Join us... and get a free yo-yo
From extendable "pointer pens" to discounted membership of the Ramblers Association, new teachers face a tempting array of offers when deciding which union they should join.
In England and Wales five unions are vying for their membership. All offer a broadly similar range of services including professional advice, legal protection and support and insurance.
So how do teachers decide which one to go for? Well they could consider the freebies.
The National Union of Teachers and the National Association of Schoolmasters Union of Women Teachers run seminars where new teachers can pick up valuable advice for their first year.
But there are other goodies on offer. The Association of Teachers and Lecturers offers new teachers a "starter pack filled with essential items for their first job in the classroom".
No, not electric cattle prods and automated marking machines, but sticky notes, a guide for new teachers, the aforementioned pointer pens, and even a ruler.
The Professional Association of Teachers makes a bid for lovers of the outdoors with its Ramblers Association offer, worth pound;4 off a single pound;20 membership, while the NUT refers to its "excellent pocket diary" and wall planners.
UCAC, the Welsh-speaking teachers' union, also offers diaries as well as pencil cases and writing pads. Flashing mobile-phone holders, pens, yo-yos and coasters are sometimes distributed locally by the NASUWT.
New teachers may also want to consider each union's distinctive culture and character. The NUT, the largest with 267,671 fee-paying members, has traditionally been the most militant while its nearest rival the NASUWT has attracted its 223,486 fee-paying members through a no-nonsense approach to pupil behaviour.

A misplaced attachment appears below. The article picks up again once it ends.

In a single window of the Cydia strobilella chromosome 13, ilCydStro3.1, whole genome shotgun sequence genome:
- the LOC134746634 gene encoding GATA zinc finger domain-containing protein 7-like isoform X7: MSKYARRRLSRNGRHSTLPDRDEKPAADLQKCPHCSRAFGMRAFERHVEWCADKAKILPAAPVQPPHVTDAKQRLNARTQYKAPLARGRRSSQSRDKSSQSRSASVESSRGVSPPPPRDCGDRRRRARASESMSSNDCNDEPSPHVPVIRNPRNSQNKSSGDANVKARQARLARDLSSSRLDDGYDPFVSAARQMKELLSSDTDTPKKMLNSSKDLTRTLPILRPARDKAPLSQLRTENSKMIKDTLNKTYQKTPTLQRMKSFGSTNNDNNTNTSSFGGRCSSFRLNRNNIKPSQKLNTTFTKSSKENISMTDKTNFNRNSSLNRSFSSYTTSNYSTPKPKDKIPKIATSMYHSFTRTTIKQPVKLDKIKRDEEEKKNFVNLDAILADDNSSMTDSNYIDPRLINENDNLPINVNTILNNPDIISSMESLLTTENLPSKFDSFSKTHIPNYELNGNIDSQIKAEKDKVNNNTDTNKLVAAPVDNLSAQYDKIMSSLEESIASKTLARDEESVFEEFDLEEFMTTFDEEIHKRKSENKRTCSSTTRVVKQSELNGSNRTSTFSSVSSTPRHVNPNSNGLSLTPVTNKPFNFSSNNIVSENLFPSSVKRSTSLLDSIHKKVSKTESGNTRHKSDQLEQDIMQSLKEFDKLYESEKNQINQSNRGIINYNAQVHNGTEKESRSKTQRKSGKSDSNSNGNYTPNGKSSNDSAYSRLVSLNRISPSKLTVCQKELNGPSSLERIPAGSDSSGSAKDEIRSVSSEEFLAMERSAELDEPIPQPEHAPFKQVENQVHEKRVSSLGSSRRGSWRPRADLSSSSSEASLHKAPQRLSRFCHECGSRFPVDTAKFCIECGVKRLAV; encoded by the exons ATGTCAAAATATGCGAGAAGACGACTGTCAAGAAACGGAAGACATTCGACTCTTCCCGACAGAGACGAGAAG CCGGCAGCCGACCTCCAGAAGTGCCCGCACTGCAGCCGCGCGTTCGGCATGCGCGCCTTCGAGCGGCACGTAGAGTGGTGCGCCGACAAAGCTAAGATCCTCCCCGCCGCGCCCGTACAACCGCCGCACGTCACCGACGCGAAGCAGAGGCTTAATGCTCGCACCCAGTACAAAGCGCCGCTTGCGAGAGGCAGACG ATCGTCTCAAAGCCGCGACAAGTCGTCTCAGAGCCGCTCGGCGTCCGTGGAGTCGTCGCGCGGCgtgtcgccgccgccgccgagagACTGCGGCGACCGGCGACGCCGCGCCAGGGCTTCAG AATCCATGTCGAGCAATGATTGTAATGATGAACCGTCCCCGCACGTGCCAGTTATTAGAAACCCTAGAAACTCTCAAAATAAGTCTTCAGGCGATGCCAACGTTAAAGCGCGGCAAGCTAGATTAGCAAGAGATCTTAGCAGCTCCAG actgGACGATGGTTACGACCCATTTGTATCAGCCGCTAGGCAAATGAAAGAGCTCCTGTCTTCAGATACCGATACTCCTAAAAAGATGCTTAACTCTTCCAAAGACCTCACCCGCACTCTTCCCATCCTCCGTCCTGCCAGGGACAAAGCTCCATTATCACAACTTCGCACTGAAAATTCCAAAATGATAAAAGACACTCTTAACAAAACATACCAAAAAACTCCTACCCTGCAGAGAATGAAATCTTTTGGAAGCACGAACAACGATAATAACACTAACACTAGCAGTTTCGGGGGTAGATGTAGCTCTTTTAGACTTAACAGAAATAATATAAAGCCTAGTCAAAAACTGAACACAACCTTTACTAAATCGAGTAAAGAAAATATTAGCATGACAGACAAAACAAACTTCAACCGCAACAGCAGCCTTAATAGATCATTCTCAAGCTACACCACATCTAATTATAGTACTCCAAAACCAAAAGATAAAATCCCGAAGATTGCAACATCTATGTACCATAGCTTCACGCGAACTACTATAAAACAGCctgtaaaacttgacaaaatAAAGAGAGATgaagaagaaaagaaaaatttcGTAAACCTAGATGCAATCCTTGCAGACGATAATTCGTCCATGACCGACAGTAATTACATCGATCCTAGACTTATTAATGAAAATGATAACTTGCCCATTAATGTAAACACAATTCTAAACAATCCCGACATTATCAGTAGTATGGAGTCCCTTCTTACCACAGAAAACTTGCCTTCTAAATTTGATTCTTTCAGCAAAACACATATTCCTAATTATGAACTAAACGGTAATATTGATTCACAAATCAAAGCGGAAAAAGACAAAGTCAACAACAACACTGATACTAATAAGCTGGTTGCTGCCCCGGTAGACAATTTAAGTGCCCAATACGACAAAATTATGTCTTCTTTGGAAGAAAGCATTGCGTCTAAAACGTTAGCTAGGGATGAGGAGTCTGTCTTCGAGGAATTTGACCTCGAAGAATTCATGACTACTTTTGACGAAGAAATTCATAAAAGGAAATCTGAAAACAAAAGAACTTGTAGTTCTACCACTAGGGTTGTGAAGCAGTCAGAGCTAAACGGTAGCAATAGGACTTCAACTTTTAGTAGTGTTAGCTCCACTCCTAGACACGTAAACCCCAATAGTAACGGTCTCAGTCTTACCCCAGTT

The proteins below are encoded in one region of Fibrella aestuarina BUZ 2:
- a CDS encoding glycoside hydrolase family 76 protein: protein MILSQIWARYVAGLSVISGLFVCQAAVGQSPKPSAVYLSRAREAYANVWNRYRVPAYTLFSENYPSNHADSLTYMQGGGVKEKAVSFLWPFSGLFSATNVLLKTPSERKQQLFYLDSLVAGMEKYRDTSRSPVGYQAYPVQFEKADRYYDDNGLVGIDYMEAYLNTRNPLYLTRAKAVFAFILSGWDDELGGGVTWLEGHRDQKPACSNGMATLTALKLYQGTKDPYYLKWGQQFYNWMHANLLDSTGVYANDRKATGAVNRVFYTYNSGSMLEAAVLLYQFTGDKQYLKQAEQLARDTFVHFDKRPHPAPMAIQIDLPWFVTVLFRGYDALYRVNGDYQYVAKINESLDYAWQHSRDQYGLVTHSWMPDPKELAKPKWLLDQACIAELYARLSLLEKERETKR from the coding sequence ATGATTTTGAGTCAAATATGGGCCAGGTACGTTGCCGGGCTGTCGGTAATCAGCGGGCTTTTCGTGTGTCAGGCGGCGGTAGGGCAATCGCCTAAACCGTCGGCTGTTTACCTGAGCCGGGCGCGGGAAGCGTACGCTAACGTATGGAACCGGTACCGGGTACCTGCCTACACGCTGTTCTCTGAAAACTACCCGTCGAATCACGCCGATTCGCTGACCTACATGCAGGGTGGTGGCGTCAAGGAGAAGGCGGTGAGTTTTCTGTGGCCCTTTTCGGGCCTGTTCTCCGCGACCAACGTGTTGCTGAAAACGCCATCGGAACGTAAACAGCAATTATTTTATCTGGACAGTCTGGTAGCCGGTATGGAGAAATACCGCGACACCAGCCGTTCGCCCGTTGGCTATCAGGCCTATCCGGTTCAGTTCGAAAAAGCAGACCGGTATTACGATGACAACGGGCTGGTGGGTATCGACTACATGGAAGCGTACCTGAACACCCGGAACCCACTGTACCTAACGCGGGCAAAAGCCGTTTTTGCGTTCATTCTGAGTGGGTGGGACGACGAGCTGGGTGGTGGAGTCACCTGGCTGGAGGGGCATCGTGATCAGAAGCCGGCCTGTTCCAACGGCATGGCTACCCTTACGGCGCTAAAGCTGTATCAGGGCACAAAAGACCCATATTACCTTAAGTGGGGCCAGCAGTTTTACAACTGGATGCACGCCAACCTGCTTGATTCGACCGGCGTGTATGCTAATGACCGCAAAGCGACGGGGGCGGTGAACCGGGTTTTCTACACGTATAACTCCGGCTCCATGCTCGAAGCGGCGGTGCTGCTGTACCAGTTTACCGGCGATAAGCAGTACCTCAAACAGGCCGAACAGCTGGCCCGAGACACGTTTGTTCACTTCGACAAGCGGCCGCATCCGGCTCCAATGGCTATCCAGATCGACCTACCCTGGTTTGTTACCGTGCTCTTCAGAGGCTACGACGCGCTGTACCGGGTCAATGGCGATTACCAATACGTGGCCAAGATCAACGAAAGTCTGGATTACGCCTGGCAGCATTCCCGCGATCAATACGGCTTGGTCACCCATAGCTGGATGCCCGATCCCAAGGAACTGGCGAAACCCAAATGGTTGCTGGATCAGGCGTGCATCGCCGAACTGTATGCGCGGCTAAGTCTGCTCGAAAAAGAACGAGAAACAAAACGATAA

The ATL with 119,261 fee-paying members is known for its conservative with a small "c" approach, though with a falling, elderly membership there are moves to try to portray a more dynamic image.
PAT, by far the smallest of England's four classroom unions with 34,578 members, makes a virtue of its no-industrial action stance.
But the truth is that apart from a hard core of committed activists, most members will neither experience, or possibly even care about, these differences.
Strength in numbers will sway some new teachers who will join the union that is strongest in their school. But for others price could be the bottom line.
The big two offer virtually identical packages with free membership for the first term, and half-price fees for the following two years of pound;62.50 for the NUT and pound;62 for the NASUWT.
PAT also offers free first term membership, after which full fees of pound;130 kick in. At the moment the ATL is the cheapest with free membership for the first year of teaching, and a half-price rate of pound;62.25 for the second.
UCAC offers new teachers their first term of teaching free and the next full year for pound;39 before they pay the full rate of pound;117.